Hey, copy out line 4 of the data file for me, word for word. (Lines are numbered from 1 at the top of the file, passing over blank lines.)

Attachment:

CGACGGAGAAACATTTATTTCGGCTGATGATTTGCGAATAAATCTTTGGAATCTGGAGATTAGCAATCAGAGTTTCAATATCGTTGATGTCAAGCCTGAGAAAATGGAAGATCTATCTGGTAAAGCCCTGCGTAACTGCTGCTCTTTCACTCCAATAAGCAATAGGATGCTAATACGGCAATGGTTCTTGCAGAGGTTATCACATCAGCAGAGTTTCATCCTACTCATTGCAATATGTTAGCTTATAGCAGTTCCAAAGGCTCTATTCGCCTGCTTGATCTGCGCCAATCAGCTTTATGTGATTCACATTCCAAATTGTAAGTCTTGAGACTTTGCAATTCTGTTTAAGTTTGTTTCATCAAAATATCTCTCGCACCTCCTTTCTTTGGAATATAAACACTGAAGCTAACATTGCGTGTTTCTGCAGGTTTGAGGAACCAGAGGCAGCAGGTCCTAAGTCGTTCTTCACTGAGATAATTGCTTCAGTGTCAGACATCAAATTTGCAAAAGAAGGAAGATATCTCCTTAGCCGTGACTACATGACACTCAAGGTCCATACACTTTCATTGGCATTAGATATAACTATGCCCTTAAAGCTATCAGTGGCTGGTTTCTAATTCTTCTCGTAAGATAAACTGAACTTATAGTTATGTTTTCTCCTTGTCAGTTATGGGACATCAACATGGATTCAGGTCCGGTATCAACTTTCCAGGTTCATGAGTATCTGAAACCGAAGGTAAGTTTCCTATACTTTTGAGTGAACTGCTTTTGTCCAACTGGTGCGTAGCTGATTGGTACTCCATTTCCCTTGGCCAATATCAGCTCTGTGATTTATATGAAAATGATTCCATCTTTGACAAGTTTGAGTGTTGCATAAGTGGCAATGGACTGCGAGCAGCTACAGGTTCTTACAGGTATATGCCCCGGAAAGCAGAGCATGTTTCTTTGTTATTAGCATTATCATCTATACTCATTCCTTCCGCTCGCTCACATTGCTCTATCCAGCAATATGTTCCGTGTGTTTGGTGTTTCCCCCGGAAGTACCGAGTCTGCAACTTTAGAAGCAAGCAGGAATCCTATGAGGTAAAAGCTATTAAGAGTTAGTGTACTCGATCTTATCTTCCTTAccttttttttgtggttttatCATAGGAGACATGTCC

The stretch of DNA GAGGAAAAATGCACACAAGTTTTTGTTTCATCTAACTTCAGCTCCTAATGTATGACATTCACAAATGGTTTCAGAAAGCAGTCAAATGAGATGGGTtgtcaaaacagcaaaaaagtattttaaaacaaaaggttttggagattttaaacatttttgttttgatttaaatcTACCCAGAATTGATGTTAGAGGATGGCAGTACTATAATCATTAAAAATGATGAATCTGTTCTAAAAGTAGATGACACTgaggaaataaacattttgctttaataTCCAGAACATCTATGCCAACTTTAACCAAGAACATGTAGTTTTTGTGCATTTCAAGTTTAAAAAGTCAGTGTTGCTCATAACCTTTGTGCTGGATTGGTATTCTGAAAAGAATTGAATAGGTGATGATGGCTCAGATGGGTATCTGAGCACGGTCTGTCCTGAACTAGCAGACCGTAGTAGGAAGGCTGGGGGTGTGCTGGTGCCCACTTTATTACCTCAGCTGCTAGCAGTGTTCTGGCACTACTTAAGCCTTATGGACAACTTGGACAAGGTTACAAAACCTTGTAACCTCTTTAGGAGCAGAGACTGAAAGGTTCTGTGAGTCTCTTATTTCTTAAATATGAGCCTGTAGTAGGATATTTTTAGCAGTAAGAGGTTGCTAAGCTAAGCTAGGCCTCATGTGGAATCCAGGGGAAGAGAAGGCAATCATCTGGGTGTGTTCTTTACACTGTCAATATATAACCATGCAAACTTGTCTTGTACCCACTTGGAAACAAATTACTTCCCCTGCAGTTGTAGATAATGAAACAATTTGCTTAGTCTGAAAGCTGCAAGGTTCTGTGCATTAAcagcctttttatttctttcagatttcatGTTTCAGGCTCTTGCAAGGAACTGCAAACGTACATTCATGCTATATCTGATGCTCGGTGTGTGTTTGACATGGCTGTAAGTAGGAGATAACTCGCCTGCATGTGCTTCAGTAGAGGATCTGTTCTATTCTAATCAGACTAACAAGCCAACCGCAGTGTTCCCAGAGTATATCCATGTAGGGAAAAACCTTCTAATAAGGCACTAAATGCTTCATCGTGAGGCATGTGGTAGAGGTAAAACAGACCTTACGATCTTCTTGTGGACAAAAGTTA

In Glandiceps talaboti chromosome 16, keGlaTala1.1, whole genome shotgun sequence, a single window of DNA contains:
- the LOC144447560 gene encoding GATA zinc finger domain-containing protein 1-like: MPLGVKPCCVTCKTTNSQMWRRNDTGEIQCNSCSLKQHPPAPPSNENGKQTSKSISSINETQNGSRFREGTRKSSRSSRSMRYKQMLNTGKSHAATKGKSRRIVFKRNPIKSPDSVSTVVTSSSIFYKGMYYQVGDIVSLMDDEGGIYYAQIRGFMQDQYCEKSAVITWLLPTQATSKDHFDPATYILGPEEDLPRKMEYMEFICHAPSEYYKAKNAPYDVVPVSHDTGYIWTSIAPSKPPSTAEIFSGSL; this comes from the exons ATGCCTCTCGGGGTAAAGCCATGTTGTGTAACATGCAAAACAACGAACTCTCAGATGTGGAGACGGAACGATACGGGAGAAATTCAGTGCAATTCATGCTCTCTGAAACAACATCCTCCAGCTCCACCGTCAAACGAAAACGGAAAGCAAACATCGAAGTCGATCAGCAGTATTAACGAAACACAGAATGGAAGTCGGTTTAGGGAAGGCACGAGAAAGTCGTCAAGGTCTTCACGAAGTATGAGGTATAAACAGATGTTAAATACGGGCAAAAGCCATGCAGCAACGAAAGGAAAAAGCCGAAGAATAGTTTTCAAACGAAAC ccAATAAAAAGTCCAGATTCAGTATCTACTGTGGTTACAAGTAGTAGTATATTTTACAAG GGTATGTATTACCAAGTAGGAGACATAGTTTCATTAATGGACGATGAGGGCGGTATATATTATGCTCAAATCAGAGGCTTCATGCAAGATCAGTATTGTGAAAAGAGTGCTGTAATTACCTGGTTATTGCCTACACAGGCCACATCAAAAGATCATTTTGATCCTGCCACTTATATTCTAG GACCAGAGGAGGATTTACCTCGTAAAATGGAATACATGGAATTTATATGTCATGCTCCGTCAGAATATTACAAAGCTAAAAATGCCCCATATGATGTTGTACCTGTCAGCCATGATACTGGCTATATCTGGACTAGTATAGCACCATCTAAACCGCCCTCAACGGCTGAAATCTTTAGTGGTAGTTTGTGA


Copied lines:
- the LOC144447560 gene encoding GATA zinc finger domain-containing protein 1-like: MPLGVKPCCVTCKTTNSQMWRRNDTGEIQCNSCSLKQHPPAPPSNENGKQTSKSISSINETQNGSRFREGTRKSSRSSRSMRYKQMLNTGKSHAATKGKSRRIVFKRNPIKSPDSVSTVVTSSSIFYKGMYYQVGDIVSLMDDEGGIYYAQIRGFMQDQYCEKSAVITWLLPTQATSKDHFDPATYILGPEEDLPRKMEYMEFICHAPSEYYKAKNAPYDVVPVSHDTGYIWTSIAPSKPPSTAEIFSGSL; this comes from the exons ATGCCTCTCGGGGTAAAGCCATGTTGTGTAACATGCAAAACAACGAACTCTCAGATGTGGAGACGGAACGATACGGGAGAAATTCAGTGCAATTCATGCTCTCTGAAACAACATCCTCCAGCTCCACCGTCAAACGAAAACGGAAAGCAAACATCGAAGTCGATCAGCAGTATTAACGAAACACAGAATGGAAGTCGGTTTAGGGAAGGCACGAGAAAGTCGTCAAGGTCTTCACGAAGTATGAGGTATAAACAGATGTTAAATACGGGCAAAAGCCATGCAGCAACGAAAGGAAAAAGCCGAAGAATAGTTTTCAAACGAAAC ccAATAAAAAGTCCAGATTCAGTATCTACTGTGGTTACAAGTAGTAGTATATTTTACAAG GGTATGTATTACCAAGTAGGAGACATAGTTTCATTAATGGACGATGAGGGCGGTATATATTATGCTCAAATCAGAGGCTTCATGCAAGATCAGTATTGTGAAAAGAGTGCTGTAATTACCTGGTTATTGCCTACACAGGCCACATCAAAAGATCATTTTGATCCTGCCACTTATATTCTAG GACCAGAGGAGGATTTACCTCGTAAAATGGAATACATGGAATTTATATGTCATGCTCCGTCAGAATATTACAAAGCTAAAAATGCCCCATATGATGTTGTACCTGTCAGCCATGATACTGGCTATATCTGGACTAGTATAGCACCATCTAAACCGCCCTCAACGGCTGAAATCTTTAGTGGTAGTTTGTGA